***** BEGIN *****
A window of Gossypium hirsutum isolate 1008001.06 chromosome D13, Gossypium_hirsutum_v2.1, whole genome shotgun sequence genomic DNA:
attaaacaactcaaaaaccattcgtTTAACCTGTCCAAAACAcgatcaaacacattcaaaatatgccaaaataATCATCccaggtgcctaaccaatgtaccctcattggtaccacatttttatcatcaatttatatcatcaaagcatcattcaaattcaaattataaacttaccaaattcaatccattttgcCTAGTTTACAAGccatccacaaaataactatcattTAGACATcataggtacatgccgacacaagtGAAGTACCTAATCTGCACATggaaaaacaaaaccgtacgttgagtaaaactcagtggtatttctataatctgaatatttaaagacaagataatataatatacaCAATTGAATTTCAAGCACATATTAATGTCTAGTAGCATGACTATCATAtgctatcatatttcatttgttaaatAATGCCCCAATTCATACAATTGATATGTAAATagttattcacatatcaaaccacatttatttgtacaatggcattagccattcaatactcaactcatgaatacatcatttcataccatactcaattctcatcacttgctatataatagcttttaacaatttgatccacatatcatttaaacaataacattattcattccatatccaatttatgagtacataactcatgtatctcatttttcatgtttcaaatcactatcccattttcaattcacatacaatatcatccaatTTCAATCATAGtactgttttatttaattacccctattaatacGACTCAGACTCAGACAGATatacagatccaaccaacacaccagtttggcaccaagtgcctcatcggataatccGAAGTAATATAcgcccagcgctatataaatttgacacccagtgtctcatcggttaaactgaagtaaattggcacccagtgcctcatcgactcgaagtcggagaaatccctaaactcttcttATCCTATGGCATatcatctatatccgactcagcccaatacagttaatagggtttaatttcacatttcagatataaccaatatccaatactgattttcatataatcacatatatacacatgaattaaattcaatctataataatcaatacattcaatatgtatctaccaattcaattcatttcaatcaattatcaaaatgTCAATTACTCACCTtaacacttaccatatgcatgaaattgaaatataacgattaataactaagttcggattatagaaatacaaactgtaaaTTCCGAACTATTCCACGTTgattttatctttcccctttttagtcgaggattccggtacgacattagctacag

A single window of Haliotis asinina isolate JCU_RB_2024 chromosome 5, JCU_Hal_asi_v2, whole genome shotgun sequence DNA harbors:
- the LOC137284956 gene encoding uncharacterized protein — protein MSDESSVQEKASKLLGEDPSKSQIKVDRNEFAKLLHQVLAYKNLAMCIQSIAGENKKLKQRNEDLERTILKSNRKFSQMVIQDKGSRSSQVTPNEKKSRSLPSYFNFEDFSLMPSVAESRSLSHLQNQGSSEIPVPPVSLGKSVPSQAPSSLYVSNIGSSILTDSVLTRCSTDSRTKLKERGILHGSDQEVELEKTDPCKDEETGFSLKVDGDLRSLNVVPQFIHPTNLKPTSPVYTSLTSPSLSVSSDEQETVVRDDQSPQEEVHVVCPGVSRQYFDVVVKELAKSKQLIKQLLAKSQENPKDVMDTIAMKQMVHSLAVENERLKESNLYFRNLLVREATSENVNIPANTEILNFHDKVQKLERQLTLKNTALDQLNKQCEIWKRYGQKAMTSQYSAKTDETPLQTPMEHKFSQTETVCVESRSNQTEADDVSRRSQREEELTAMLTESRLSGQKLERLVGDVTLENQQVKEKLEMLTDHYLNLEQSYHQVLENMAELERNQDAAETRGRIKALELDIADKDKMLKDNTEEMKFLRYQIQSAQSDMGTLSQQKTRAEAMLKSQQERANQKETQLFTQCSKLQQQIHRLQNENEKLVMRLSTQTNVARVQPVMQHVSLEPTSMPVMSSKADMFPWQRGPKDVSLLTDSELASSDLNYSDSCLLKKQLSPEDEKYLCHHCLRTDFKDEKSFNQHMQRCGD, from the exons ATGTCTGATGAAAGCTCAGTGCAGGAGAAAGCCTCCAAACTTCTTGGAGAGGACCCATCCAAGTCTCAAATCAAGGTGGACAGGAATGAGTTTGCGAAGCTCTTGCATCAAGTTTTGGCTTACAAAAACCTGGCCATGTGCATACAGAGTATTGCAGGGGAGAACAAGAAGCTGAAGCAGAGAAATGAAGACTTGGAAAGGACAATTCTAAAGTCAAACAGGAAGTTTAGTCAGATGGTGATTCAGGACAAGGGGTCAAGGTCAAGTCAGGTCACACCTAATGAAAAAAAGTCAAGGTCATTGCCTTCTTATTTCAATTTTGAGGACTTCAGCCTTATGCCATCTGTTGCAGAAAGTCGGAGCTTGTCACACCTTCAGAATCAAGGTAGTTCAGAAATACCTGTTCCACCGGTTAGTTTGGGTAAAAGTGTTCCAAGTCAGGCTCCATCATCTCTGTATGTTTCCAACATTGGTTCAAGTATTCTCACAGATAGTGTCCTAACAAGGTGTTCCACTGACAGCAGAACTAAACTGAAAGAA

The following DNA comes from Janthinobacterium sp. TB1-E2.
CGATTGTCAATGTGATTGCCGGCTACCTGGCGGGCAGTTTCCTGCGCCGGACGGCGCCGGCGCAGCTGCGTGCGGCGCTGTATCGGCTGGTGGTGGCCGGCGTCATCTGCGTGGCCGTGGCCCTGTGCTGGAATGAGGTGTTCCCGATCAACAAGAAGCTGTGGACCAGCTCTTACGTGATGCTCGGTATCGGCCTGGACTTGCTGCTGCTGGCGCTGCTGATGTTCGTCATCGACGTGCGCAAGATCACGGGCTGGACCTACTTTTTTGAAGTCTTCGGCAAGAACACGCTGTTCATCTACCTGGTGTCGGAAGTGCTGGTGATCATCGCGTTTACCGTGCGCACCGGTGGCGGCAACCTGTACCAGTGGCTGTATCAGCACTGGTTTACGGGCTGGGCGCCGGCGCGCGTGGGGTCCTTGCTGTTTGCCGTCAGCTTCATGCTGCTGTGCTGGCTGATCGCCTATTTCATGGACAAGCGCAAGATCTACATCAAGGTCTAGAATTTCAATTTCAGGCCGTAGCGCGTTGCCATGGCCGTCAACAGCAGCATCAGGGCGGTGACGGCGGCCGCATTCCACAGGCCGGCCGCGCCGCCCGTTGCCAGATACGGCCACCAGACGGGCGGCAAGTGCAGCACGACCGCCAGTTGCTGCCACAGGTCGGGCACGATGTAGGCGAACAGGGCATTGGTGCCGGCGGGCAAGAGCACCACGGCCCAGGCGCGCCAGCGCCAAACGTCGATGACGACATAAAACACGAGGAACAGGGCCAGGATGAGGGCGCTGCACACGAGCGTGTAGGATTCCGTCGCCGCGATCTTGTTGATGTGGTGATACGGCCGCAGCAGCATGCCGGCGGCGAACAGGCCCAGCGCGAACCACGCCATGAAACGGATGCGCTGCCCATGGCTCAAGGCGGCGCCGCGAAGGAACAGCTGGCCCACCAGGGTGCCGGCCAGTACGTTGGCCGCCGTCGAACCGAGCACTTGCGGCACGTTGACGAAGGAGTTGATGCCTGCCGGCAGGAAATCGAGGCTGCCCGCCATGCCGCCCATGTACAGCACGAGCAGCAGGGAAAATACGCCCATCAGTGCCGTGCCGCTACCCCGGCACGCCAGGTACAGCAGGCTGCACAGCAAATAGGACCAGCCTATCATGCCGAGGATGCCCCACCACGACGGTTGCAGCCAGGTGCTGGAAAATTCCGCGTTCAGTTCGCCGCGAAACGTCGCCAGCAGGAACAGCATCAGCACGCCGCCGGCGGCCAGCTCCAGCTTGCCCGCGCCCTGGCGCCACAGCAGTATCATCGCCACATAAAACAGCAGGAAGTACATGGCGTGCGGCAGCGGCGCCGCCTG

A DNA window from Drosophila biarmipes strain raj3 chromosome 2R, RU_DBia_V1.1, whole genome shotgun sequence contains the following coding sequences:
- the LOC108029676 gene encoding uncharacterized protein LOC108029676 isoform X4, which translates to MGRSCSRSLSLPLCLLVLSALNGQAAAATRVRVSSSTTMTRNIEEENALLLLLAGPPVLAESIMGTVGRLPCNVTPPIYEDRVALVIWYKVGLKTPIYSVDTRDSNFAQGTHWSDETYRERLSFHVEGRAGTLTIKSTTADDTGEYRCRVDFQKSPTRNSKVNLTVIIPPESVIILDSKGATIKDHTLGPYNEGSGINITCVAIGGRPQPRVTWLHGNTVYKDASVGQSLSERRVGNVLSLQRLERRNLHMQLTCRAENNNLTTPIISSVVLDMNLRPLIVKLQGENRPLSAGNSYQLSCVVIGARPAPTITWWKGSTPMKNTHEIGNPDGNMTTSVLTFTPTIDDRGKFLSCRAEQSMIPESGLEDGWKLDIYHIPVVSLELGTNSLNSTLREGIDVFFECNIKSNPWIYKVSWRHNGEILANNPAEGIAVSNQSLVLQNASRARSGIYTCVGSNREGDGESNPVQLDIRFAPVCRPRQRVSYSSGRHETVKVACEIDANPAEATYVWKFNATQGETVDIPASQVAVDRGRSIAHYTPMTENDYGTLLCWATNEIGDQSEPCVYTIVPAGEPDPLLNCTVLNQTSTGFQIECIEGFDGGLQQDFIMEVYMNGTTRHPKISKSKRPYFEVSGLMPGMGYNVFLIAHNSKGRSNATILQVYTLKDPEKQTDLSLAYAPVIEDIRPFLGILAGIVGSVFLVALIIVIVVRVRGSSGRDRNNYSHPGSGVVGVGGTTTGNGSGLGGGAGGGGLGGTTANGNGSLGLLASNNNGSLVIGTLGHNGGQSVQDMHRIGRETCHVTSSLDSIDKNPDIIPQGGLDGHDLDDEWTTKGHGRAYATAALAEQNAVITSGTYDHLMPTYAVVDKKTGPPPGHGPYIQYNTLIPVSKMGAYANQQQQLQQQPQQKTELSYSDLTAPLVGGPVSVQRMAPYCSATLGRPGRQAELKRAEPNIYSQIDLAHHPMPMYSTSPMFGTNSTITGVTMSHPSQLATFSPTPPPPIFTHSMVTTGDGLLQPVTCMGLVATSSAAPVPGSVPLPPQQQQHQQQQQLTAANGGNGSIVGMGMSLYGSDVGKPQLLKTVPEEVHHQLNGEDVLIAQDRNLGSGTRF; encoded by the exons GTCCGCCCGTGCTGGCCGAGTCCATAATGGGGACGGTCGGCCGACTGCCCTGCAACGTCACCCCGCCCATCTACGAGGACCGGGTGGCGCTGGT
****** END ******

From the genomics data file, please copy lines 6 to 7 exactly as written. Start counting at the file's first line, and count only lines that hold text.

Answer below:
CGATTGTCAATGTGATTGCCGGCTACCTGGCGGGCAGTTTCCTGCGCCGGACGGCGCCGGCGCAGCTGCGTGCGGCGCTGTATCGGCTGGTGGTGGCCGGCGTCATCTGCGTGGCCGTGGCCCTGTGCTGGAATGAGGTGTTCCCGATCAACAAGAAGCTGTGGACCAGCTCTTACGTGATGCTCGGTATCGGCCTGGACTTGCTGCTGCTGGCGCTGCTGATGTTCGTCATCGACGTGCGCAAGATCACGGGCTGGACCTACTTTTTTGAAGTCTTCGGCAAGAACACGCTGTTCATCTACCTGGTGTCGGAAGTGCTGGTGATCATCGCGTTTACCGTGCGCACCGGTGGCGGCAACCTGTACCAGTGGCTGTATCAGCACTGGTTTACGGGCTGGGCGCCGGCGCGCGTGGGGTCCTTGCTGTTTGCCGTCAGCTTCATGCTGCTGTGCTGGCTGATCGCCTATTTCATGGACAAGCGCAAGATCTACATCAAGGTCTAGAATTTCAATTTCAGGCCGTAGCGCGTTGCCATGGCCGTCAACAGCAGCATCAGGGCGGTGACGGCGGCCGCATTCCACAGGCCGGCCGCGCCGCCCGTTGCCAGATACGGCCACCAGACGGGCGGCAAGTGCAGCACGACCGCCAGTTGCTGCCACAGGTCGGGCACGATGTAGGCGAACAGGGCATTGGTGCCGGCGGGCAAGAGCACCACGGCCCAGGCGCGCCAGCGCCAAACGTCGATGACGACATAAAACACGAGGAACAGGGCCAGGATGAGGGCGCTGCACACGAGCGTGTAGGATTCCGTCGCCGCGATCTTGTTGATGTGGTGATACGGCCGCAGCAGCATGCCGGCGGCGAACAGGCCCAGCGCGAACCACGCCATGAAACGGATGCGCTGCCCATGGCTCAAGGCGGCGCCGCGAAGGAACAGCTGGCCCACCAGGGTGCCGGCCAGTACGTTGGCCGCCGTCGAACCGAGCACTTGCGGCACGTTGACGAAGGAGTTGATGCCTGCCGGCAGGAAATCGAGGCTGCCCGCCATGCCGCCCATGTACAGCACGAGCAGCAGGGAAAATACGCCCATCAGTGCCGTGCCGCTACCCCGGCACGCCAGGTACAGCAGGCTGCACAGCAAATAGGACCAGCCTATCATGCCGAGGATGCCCCACCACGACGGTTGCAGCCAGGTGCTGGAAAATTCCGCGTTCAGTTCGCCGCGAAACGTCGCCAGCAGGAACAGCATCAGCACGCCGCCGGCGGCCAGCTCCAGCTTGCCCGCGCCCTGGCGCCACAGCAGTATCATCGCCACATAAAACAGCAGGAAGTACATGGCGTGCGGCAGCGGCGCCGCCTG

A DNA window from Drosophila biarmipes strain raj3 chromosome 2R, RU_DBia_V1.1, whole genome shotgun sequence contains the following coding sequences: